Outlook For Paper, Forest Products Market 'Remains Positive', Says Moody's
The consolidated operating earnings of the world's largest paper and forest products companies are expected to increase by 8% to 10% over the next 12 months, according to a new report by Moody's Investors Service.
The outlook for the 41 companies that Moody's rates in this this sector remains 'positive', it said, adding that earnings in Latin America are expected to rise by more than those in traditional markets such as North American and Europe.
According to Moody's, Latin American paper and forest products firms are expected to see earnings surge by 25% to 30% during the period, driven mainly by a spike in bleached eucalyptus (BEK) pulp prices, as well as a turnaround in the performance of the Brazilian economy, which is expected to grow 3.3% this year, after a 4.7% contraction in 2020.
"Increasing demand, aided by a rebound in economic activity and higher prices, will drive earnings growth in all subsectors, led by market pulp," according to Ed Sustar, a Moody's senior vice president.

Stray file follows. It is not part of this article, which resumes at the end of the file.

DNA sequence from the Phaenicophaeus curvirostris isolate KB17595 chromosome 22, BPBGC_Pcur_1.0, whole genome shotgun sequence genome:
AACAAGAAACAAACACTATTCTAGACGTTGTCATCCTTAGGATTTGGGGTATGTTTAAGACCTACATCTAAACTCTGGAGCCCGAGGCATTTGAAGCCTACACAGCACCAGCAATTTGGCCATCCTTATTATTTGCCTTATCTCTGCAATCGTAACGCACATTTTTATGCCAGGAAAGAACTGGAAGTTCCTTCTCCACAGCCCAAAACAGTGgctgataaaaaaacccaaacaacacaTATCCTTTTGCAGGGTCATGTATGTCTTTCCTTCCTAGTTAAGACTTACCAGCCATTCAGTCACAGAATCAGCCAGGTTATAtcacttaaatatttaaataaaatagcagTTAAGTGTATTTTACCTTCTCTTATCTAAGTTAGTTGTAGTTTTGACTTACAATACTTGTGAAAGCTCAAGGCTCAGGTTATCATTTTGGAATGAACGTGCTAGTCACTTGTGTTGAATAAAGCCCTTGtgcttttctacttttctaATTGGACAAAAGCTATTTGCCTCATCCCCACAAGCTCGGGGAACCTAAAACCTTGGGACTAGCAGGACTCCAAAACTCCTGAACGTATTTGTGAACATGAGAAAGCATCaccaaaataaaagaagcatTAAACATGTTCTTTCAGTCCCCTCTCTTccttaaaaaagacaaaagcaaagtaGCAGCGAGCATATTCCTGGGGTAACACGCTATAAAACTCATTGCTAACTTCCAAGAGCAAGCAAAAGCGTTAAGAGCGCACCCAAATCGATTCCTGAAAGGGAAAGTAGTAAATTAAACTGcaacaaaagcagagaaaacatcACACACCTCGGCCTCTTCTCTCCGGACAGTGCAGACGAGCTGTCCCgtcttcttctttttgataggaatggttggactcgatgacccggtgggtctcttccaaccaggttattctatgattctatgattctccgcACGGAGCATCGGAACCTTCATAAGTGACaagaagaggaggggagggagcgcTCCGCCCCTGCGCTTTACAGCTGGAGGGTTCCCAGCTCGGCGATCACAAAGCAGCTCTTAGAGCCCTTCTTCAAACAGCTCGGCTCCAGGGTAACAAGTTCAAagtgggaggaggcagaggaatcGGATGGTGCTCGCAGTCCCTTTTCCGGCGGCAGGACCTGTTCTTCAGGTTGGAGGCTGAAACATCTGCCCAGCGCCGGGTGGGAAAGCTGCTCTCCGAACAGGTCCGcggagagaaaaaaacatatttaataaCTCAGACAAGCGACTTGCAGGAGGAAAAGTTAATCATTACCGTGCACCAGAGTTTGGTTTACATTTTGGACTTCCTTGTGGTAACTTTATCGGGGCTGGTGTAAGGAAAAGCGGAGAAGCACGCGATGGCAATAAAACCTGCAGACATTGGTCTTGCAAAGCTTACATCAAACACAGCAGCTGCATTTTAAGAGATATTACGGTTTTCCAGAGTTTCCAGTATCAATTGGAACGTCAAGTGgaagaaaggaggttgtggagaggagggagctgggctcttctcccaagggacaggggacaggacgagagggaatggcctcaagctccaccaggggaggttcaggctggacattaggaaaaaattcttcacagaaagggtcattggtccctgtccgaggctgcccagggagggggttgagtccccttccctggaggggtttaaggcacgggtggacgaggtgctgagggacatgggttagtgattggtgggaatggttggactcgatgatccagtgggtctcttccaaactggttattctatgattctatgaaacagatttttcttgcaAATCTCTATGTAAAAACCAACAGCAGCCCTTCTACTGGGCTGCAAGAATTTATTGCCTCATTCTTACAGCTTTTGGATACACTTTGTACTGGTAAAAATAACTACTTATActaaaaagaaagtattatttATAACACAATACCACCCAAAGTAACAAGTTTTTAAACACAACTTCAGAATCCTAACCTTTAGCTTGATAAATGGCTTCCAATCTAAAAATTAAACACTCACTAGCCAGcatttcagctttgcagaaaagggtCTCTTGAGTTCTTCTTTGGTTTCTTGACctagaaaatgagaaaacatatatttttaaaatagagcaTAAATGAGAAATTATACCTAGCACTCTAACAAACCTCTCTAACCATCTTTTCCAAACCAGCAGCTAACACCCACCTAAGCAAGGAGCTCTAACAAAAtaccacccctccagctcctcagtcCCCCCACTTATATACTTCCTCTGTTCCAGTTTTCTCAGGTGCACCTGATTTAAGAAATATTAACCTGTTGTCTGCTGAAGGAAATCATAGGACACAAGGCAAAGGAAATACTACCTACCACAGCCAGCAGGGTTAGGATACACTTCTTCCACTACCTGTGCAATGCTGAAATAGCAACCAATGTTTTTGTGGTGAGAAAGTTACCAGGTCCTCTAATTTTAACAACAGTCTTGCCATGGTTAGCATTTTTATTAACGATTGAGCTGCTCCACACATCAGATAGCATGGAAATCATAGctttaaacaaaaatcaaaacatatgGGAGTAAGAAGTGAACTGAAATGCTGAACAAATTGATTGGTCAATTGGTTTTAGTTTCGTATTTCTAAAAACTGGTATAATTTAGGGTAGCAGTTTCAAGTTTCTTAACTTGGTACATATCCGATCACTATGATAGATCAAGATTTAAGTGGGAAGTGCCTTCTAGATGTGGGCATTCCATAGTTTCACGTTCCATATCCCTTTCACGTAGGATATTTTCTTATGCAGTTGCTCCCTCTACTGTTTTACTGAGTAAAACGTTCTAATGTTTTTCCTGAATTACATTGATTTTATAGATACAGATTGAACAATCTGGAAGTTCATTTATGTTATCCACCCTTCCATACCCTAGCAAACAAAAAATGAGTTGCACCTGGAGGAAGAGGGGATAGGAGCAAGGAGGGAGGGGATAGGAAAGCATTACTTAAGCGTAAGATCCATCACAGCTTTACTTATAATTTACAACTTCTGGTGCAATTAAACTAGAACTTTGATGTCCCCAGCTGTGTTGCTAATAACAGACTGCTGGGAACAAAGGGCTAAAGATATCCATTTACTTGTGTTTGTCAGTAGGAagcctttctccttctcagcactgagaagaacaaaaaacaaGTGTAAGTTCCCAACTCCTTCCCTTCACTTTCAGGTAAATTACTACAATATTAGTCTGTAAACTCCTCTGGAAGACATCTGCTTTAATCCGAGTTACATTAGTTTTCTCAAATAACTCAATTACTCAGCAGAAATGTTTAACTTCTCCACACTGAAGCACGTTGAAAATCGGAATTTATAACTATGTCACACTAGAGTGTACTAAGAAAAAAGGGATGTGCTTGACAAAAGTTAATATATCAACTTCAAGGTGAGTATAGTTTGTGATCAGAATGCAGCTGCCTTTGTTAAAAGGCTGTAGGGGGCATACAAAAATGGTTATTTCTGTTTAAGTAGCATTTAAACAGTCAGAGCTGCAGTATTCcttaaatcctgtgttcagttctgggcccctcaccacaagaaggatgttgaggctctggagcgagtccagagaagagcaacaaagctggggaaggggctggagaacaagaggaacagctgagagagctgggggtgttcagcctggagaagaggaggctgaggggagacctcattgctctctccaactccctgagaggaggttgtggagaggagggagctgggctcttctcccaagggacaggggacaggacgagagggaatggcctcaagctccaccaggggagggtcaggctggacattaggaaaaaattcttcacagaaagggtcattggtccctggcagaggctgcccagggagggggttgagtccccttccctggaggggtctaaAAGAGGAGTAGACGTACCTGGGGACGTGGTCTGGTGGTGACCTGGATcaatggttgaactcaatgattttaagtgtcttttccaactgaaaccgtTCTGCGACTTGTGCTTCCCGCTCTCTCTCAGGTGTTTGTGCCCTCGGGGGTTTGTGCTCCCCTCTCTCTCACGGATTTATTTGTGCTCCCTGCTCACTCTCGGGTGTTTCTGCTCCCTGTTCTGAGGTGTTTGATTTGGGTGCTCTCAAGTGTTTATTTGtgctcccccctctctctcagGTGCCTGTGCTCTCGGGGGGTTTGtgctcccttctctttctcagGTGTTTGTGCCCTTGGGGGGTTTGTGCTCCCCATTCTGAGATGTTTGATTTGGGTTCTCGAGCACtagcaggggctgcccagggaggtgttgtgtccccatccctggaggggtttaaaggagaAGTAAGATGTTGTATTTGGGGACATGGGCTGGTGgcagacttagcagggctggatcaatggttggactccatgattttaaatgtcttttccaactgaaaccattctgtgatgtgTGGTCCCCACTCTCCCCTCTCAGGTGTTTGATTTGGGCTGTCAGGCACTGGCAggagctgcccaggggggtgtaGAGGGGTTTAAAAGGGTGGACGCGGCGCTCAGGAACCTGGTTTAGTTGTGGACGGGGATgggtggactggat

At the same time, however, the outlook for the timber and wood products subsection has changed from 'positive' to 'stable', with average prices for most wood products, including lumber, plywood and oriented strandboard (OSB) increasing in 2021 to peak levels.
This has been driven by limited new supply, an acceleration in US housing activity, and strong renovation and remodelling activity.
Similarly, the outlook for the paper packaging and tissue subsection has also turned from 'positive' to 'stable', with EBITDA growth driven by higher corrugated and consumer paper packaging prices.
The continuation of online shopping trends is likely to keep demand strong in the sector, as online packages tend to require more protective packaging, while demand will also likely be fuelled by paper packaging alternatives to single use plastic packaging, Moody's said.
At the same time, Moody's said that it expects demand for tissue products will 'normalise' in 2021, following last year's spike in activity at the start of the pandemic, as consumers stocked up on toilet paper and other essential items at the start of the pandemic.
Tissue earnings are also likely to decline slightly, as new tissue capacity limits price increases and consumer purchasing behaviour that lifted demand in early 2020 at the start of the coronavirus outbreak subsides, Moody's said.
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